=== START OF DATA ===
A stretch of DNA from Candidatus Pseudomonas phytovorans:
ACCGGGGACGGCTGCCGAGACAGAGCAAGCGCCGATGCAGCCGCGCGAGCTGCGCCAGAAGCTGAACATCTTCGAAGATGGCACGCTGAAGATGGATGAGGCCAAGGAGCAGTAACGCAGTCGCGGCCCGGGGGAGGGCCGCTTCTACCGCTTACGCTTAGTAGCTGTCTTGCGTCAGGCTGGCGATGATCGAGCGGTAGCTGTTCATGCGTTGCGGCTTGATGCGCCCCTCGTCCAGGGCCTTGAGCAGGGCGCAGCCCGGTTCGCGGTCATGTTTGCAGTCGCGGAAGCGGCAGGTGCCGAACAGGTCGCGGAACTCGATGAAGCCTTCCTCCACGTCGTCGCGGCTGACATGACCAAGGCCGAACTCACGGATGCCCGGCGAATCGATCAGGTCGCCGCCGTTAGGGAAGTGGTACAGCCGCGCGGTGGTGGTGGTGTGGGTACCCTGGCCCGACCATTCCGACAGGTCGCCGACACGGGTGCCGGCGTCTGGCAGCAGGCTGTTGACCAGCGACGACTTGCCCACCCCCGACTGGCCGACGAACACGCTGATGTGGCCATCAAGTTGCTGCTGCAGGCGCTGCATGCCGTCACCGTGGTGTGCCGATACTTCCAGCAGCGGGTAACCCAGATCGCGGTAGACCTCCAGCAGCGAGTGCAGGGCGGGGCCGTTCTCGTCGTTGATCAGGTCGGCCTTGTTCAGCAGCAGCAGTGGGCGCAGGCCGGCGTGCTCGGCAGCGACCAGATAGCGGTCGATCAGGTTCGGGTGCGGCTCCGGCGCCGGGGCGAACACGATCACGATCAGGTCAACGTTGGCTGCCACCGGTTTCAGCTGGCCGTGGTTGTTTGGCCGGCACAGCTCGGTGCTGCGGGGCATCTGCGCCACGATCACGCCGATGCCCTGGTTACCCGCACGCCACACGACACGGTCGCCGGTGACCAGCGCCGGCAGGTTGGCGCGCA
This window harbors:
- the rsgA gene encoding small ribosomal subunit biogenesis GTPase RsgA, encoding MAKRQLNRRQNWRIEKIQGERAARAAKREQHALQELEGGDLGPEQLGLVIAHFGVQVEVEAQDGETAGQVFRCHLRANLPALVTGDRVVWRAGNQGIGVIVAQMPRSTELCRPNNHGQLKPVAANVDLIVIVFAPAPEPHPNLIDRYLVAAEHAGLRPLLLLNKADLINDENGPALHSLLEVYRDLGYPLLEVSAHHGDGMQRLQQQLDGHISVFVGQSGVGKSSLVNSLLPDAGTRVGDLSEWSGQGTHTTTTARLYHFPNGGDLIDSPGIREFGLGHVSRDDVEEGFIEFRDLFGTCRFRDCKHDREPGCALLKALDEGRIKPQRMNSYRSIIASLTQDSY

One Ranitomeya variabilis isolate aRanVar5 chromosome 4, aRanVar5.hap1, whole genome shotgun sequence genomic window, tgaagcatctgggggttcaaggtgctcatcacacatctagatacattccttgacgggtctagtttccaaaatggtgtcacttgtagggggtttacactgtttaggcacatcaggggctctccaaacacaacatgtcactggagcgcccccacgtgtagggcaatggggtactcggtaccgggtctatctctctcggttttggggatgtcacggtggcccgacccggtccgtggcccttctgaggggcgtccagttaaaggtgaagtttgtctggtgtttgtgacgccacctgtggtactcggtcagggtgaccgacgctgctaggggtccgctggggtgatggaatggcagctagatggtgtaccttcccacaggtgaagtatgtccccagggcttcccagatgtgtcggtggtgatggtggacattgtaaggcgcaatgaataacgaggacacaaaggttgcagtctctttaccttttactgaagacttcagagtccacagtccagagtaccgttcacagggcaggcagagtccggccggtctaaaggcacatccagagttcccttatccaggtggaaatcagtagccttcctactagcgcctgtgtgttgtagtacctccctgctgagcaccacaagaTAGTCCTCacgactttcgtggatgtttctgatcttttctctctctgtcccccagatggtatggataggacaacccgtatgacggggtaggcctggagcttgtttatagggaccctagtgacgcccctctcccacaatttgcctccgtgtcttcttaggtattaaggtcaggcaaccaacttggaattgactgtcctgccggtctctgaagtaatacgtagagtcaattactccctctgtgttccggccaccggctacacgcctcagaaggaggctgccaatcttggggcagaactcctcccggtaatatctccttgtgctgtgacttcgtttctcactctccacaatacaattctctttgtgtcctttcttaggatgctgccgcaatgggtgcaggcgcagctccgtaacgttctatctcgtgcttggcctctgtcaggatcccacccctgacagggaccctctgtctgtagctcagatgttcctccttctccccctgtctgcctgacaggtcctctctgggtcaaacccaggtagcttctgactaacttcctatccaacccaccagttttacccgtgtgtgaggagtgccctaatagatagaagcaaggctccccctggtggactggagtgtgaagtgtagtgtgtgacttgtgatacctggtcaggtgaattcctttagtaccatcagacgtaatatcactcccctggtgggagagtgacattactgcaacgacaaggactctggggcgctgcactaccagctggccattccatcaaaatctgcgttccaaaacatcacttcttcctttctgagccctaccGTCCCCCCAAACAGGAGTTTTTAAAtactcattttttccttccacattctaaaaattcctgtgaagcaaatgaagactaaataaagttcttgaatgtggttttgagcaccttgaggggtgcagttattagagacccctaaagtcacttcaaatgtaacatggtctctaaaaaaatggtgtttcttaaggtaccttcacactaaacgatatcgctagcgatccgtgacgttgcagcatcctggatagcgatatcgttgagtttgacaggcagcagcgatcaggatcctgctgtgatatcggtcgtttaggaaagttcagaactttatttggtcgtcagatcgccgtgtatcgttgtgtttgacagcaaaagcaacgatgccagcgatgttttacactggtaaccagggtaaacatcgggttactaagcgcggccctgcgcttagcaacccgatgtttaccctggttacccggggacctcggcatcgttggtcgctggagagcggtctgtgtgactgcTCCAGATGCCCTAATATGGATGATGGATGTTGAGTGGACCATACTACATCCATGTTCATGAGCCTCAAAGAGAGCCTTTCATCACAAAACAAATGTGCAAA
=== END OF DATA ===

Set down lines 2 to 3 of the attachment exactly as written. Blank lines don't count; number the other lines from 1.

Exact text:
ACCGGGGACGGCTGCCGAGACAGAGCAAGCGCCGATGCAGCCGCGCGAGCTGCGCCAGAAGCTGAACATCTTCGAAGATGGCACGCTGAAGATGGATGAGGCCAAGGAGCAGTAACGCAGTCGCGGCCCGGGGGAGGGCCGCTTCTACCGCTTACGCTTAGTAGCTGTCTTGCGTCAGGCTGGCGATGATCGAGCGGTAGCTGTTCATGCGTTGCGGCTTGATGCGCCCCTCGTCCAGGGCCTTGAGCAGGGCGCAGCCCGGTTCGCGGTCATGTTTGCAGTCGCGGAAGCGGCAGGTGCCGAACAGGTCGCGGAACTCGATGAAGCCTTCCTCCACGTCGTCGCGGCTGACATGACCAAGGCCGAACTCACGGATGCCCGGCGAATCGATCAGGTCGCCGCCGTTAGGGAAGTGGTACAGCCGCGCGGTGGTGGTGGTGTGGGTACCCTGGCCCGACCATTCCGACAGGTCGCCGACACGGGTGCCGGCGTCTGGCAGCAGGCTGTTGACCAGCGACGACTTGCCCACCCCCGACTGGCCGACGAACACGCTGATGTGGCCATCAAGTTGCTGCTGCAGGCGCTGCATGCCGTCACCGTGGTGTGCCGATACTTCCAGCAGCGGGTAACCCAGATCGCGGTAGACCTCCAGCAGCGAGTGCAGGGCGGGGCCGTTCTCGTCGTTGATCAGGTCGGCCTTGTTCAGCAGCAGCAGTGGGCGCAGGCCGGCGTGCTCGGCAGCGACCAGATAGCGGTCGATCAGGTTCGGGTGCGGCTCCGGCGCCGGGGCGAACACGATCACGATCAGGTCAACGTTGGCTGCCACCGGTTTCAGCTGGCCGTGGTTGTTTGGCCGGCACAGCTCGGTGCTGCGGGGCATCTGCGCCACGATCACGCCGATGCCCTGGTTACCCGCACGCCACACGACACGGTCGCCGGTGACCAGCGCCGGCAGGTTGGCGCGCA
This window harbors: